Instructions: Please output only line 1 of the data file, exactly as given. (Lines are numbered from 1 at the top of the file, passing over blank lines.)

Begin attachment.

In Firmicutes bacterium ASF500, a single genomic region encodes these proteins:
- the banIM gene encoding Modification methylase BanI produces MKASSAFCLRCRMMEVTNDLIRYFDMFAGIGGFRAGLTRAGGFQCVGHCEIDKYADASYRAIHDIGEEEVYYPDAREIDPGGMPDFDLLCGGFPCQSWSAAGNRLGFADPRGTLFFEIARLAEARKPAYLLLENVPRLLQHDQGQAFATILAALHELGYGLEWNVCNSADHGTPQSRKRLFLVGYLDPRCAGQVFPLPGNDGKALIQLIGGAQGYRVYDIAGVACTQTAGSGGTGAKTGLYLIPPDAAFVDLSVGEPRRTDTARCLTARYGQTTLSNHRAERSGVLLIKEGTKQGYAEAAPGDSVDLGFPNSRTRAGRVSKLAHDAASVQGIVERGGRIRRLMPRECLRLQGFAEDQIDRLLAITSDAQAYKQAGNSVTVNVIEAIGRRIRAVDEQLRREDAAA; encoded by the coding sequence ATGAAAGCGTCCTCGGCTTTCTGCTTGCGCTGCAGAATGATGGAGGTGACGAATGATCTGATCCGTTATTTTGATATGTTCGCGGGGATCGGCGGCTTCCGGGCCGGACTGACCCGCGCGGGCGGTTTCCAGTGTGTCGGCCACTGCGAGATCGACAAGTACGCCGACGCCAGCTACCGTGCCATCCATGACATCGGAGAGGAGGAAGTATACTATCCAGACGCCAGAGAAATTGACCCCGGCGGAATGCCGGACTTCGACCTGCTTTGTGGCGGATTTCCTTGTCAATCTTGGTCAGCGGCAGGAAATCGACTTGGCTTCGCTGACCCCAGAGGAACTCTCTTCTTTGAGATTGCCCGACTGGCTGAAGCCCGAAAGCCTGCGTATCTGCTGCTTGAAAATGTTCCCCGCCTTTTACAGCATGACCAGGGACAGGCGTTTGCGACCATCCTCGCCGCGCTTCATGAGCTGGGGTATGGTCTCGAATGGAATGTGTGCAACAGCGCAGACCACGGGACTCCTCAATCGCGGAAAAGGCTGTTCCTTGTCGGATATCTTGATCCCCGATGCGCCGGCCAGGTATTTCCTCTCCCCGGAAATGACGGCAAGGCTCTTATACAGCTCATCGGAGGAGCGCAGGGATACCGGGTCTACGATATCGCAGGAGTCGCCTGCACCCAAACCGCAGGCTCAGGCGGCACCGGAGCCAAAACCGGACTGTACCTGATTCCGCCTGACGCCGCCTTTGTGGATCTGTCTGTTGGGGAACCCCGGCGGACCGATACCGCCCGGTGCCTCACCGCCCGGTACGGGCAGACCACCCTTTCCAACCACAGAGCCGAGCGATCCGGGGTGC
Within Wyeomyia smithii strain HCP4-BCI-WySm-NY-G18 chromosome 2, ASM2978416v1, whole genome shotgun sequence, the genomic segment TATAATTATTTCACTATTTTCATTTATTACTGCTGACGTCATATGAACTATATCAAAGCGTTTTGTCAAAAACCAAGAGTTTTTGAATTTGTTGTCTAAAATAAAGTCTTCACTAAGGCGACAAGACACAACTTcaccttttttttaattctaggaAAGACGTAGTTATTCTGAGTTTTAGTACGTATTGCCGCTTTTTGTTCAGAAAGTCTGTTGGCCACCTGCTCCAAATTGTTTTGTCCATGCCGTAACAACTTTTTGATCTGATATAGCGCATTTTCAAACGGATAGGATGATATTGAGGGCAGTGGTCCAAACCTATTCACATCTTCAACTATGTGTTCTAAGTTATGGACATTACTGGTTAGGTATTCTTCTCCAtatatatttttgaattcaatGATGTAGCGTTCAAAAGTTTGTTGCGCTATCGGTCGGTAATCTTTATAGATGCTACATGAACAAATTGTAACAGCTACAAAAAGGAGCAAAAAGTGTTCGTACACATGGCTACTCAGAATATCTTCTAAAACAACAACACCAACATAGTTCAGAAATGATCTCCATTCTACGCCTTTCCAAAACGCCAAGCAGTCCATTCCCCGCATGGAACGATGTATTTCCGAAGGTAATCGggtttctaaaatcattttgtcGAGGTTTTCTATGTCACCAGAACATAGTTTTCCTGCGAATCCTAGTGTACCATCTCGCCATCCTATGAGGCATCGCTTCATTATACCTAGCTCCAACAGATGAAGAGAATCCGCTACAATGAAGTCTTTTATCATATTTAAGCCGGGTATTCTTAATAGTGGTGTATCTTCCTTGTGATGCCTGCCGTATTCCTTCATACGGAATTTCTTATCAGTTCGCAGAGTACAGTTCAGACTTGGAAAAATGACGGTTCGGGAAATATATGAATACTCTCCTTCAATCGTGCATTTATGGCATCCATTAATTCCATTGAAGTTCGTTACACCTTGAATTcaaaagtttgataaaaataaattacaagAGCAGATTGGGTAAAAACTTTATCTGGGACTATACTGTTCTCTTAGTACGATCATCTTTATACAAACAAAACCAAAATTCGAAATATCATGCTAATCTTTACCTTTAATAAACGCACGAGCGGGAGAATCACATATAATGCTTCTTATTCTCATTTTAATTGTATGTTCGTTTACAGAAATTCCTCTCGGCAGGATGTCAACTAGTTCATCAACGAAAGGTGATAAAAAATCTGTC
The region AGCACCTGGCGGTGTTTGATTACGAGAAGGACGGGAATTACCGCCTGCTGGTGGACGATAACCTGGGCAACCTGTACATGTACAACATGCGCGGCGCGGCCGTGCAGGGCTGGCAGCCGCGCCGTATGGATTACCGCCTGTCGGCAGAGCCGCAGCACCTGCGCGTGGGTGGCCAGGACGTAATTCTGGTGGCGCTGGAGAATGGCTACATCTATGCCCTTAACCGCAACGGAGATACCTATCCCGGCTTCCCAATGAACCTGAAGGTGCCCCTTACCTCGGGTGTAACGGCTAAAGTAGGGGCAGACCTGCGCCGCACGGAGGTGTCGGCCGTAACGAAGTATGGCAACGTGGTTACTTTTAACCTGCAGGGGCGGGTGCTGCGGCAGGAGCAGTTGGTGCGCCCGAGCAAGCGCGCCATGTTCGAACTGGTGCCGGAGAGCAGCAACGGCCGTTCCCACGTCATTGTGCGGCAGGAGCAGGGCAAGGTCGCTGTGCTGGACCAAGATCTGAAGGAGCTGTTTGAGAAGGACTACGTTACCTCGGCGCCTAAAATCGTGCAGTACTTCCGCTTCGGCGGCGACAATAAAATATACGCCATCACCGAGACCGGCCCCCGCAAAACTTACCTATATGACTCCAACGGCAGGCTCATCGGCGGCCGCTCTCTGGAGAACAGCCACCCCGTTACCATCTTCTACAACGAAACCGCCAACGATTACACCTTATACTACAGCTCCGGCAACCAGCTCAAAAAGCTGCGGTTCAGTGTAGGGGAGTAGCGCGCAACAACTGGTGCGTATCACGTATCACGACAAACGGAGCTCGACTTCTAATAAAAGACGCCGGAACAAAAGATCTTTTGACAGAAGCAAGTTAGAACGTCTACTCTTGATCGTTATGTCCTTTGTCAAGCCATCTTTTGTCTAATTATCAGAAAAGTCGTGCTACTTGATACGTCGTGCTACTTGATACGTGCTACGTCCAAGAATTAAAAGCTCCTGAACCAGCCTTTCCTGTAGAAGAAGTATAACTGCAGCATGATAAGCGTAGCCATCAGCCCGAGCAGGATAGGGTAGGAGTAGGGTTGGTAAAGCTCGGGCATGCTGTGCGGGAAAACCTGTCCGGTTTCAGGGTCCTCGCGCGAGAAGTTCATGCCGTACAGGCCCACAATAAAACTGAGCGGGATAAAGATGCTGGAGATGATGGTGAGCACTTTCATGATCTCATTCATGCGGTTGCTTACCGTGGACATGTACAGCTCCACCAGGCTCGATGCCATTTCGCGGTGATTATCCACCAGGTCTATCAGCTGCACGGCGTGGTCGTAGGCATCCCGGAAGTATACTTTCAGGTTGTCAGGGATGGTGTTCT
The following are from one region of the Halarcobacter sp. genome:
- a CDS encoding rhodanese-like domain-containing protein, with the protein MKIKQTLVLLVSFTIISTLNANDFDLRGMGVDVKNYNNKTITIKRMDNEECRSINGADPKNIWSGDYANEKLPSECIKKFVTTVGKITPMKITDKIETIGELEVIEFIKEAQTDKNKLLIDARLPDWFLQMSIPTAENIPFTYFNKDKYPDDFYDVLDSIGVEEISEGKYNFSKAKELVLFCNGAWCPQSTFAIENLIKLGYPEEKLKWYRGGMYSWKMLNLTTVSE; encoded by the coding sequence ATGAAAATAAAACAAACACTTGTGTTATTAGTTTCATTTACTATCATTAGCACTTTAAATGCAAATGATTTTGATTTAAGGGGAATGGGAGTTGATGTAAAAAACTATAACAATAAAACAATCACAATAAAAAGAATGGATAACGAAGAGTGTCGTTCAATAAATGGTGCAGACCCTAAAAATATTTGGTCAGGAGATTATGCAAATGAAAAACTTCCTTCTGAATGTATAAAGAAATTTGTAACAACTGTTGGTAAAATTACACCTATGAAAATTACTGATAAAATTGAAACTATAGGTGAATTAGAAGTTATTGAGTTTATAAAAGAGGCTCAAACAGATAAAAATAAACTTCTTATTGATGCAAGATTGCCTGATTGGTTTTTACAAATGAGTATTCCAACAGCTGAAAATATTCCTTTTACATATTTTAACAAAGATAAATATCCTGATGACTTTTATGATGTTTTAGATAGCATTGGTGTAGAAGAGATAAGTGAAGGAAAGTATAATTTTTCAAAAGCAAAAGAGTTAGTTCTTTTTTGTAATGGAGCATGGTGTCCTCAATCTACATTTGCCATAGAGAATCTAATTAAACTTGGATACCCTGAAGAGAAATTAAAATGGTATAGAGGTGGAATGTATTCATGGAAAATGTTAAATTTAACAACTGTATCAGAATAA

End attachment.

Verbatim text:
In Firmicutes bacterium ASF500, a single genomic region encodes these proteins: